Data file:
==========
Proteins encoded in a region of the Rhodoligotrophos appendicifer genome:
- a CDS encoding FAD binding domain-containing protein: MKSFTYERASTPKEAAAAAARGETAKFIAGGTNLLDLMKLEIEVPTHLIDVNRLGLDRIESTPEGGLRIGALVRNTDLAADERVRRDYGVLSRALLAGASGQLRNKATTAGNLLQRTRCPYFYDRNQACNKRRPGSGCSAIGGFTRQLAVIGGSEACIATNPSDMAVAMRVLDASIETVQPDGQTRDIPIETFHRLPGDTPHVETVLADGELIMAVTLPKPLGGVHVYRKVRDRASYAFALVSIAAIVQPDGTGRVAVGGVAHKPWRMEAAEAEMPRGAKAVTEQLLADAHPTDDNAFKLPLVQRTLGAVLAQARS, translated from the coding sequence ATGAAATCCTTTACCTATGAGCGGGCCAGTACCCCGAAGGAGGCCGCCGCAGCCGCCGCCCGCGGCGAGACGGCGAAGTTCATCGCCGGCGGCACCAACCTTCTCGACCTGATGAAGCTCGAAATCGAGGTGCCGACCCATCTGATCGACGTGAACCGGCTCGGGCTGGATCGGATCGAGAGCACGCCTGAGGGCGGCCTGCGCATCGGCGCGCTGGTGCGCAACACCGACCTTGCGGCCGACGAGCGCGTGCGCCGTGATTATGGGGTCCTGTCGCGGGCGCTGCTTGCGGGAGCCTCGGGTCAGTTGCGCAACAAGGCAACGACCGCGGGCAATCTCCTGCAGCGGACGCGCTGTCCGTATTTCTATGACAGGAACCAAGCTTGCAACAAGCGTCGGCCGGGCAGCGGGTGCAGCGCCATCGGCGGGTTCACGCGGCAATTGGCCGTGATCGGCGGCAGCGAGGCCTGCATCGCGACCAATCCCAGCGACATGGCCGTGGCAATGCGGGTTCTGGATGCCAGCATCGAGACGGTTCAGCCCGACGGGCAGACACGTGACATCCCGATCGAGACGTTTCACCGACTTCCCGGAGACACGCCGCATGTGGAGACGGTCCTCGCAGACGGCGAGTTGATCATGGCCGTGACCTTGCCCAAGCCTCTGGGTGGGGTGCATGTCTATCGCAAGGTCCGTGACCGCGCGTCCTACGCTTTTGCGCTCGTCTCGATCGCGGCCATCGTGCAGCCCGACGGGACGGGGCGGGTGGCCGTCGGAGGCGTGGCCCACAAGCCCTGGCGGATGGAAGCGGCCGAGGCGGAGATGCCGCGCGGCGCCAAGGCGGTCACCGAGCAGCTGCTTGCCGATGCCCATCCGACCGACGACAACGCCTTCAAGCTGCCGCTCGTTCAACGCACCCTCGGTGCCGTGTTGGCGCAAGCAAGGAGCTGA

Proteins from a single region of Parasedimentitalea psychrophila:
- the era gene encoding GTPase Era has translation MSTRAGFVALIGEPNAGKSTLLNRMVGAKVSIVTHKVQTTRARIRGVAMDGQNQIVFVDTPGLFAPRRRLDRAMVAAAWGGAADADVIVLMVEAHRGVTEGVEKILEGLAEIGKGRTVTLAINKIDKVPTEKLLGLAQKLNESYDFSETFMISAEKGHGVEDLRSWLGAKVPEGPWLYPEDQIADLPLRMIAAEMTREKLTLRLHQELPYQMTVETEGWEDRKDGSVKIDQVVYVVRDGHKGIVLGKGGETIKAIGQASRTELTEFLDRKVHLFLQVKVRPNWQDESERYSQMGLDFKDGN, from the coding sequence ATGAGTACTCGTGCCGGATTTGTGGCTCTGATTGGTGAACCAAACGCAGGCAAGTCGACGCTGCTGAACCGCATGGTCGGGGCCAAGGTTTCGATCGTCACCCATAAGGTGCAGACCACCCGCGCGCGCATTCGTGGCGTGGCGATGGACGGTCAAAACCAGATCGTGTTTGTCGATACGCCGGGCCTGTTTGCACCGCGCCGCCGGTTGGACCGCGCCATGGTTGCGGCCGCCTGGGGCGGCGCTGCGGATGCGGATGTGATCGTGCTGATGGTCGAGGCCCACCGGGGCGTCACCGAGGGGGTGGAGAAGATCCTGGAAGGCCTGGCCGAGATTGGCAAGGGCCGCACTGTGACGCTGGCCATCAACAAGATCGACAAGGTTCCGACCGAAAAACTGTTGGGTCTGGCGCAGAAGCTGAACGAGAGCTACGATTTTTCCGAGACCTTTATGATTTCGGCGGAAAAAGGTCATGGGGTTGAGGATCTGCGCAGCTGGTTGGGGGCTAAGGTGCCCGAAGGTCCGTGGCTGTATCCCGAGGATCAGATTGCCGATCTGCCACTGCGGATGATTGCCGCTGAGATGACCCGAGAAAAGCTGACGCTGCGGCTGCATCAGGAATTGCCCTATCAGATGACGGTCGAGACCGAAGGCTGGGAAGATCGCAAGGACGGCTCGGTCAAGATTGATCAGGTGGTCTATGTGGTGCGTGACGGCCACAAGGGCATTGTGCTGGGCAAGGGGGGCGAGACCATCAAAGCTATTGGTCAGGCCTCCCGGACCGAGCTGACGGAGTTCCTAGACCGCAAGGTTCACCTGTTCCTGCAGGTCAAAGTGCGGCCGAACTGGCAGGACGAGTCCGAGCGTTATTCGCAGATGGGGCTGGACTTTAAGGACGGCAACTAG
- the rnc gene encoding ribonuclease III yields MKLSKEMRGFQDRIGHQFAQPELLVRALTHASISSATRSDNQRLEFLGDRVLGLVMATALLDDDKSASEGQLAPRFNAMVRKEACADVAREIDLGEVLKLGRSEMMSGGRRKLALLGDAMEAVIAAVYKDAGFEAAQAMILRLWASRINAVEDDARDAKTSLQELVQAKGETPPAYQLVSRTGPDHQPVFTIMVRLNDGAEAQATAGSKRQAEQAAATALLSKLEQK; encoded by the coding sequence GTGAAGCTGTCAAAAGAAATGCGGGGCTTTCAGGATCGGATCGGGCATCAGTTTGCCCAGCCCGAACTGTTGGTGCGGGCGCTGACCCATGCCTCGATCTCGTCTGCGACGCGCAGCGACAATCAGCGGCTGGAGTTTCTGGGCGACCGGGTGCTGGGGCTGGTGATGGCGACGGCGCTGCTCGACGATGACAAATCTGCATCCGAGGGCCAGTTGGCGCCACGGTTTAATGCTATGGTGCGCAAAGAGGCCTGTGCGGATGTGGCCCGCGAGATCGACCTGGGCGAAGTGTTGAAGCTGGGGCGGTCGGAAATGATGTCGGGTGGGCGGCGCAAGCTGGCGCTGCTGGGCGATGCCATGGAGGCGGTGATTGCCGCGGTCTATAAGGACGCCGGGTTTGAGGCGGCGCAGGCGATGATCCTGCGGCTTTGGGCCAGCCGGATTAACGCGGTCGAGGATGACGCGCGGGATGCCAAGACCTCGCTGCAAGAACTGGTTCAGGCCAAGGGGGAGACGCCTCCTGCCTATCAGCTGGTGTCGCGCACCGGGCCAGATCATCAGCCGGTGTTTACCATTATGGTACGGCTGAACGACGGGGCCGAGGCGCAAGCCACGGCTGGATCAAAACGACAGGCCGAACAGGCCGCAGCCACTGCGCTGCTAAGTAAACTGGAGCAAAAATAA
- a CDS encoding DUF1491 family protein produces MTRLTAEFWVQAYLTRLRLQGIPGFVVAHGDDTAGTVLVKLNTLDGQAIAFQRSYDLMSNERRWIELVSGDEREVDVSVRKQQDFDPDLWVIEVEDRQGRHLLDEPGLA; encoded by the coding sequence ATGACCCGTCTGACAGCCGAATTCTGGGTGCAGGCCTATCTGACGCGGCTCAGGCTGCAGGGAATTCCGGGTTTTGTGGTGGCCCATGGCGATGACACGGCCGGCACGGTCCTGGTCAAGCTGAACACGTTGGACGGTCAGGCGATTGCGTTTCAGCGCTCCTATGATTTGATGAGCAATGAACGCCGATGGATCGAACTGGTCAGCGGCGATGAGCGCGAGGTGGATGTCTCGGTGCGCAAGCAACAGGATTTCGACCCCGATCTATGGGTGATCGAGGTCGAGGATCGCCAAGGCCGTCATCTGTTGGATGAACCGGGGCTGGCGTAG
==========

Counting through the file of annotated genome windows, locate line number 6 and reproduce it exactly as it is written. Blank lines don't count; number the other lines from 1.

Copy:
- a CDS encoding DUF1491 family protein produces MTRLTAEFWVQAYLTRLRLQGIPGFVVAHGDDTAGTVLVKLNTLDGQAIAFQRSYDLMSNERRWIELVSGDEREVDVSVRKQQDFDPDLWVIEVEDRQGRHLLDEPGLA; encoded by the coding sequence ATGACCCGTCTGACAGCCGAATTCTGGGTGCAGGCCTATCTGACGCGGCTCAGGCTGCAGGGAATTCCGGGTTTTGTGGTGGCCCATGGCGATGACACGGCCGGCACGGTCCTGGTCAAGCTGAACACGTTGGACGGTCAGGCGATTGCGTTTCAGCGCTCCTATGATTTGATGAGCAATGAACGCCGATGGATCGAACTGGTCAGCGGCGATGAGCGCGAGGTGGATGTCTCGGTGCGCAAGCAACAGGATTTCGACCCCGATCTATGGGTGATCGAGGTCGAGGATCGCCAAGGCCGTCATCTGTTGGATGAACCGGGGCTGGCGTAG